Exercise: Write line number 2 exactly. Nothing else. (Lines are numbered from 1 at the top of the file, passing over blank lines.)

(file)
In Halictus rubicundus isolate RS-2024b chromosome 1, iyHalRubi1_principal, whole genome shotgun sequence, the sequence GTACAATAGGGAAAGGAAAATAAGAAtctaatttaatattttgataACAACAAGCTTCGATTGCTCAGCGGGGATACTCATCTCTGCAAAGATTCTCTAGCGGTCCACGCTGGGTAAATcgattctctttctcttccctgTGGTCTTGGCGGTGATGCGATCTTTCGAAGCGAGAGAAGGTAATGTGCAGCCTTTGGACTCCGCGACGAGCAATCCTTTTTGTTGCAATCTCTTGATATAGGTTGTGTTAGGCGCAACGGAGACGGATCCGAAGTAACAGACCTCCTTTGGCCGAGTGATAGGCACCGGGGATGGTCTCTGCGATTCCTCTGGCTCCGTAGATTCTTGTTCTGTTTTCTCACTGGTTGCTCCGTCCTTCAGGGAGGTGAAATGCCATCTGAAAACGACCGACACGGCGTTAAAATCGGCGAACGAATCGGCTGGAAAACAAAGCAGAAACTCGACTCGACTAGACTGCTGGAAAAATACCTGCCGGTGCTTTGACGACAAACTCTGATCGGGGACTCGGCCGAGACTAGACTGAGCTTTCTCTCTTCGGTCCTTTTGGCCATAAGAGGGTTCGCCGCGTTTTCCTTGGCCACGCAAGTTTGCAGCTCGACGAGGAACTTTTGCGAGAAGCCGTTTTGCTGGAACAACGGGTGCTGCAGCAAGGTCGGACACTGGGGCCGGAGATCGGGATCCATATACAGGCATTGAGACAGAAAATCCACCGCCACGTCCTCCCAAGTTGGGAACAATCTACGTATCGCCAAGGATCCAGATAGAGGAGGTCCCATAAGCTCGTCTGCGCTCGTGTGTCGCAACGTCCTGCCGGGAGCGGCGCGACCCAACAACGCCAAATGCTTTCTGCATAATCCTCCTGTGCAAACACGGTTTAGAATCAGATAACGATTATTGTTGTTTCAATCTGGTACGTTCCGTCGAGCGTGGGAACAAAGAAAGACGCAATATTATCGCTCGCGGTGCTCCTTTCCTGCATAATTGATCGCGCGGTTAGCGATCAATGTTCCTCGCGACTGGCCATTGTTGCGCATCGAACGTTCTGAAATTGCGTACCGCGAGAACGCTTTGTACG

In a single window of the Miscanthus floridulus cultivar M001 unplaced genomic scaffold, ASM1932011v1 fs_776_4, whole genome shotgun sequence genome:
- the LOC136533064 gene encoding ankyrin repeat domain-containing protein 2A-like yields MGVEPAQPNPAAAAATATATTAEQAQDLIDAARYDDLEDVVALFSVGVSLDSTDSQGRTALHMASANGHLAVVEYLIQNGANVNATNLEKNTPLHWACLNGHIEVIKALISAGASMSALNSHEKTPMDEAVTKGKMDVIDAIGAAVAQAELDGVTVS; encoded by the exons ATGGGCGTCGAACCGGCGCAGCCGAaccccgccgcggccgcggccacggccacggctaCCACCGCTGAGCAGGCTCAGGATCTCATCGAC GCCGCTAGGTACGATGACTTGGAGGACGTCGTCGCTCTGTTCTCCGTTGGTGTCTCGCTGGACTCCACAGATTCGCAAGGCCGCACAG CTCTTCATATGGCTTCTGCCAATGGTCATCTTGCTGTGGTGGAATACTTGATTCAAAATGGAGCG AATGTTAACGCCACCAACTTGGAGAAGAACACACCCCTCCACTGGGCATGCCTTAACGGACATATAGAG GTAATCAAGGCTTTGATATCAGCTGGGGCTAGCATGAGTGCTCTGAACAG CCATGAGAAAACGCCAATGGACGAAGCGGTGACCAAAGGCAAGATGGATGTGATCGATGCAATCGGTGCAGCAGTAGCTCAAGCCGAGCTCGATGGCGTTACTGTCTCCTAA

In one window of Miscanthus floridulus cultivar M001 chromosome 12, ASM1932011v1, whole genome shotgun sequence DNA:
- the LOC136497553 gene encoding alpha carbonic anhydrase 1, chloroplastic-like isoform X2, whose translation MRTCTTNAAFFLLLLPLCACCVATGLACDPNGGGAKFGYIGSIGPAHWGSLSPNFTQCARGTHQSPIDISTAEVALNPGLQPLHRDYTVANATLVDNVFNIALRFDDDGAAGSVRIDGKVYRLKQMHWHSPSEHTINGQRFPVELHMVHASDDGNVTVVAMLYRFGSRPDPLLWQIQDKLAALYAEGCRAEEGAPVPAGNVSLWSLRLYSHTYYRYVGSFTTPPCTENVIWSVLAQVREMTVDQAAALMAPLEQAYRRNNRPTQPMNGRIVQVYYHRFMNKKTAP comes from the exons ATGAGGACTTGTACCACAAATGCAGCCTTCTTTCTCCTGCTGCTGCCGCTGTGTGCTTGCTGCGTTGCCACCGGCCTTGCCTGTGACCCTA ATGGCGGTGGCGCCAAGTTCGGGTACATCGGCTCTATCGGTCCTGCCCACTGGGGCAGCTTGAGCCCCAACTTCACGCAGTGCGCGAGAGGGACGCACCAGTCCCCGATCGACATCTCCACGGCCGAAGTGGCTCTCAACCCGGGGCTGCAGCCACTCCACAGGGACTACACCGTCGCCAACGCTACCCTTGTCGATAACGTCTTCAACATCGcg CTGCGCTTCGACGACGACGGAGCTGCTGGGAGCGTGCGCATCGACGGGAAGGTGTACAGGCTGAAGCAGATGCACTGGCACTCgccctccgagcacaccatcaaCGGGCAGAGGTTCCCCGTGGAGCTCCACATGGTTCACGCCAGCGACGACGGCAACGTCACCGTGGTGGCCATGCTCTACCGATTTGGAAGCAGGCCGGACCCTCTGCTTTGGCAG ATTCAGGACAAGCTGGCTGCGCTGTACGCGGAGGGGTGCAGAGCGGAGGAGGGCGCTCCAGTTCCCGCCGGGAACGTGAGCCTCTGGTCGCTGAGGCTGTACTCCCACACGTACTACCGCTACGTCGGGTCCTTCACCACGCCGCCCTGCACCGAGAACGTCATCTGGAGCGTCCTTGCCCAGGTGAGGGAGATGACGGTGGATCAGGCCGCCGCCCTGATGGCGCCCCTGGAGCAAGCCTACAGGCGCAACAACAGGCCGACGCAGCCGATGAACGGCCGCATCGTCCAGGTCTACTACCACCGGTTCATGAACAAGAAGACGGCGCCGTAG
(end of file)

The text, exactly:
In a single window of the Miscanthus floridulus cultivar M001 unplaced genomic scaffold, ASM1932011v1 fs_776_4, whole genome shotgun sequence genome: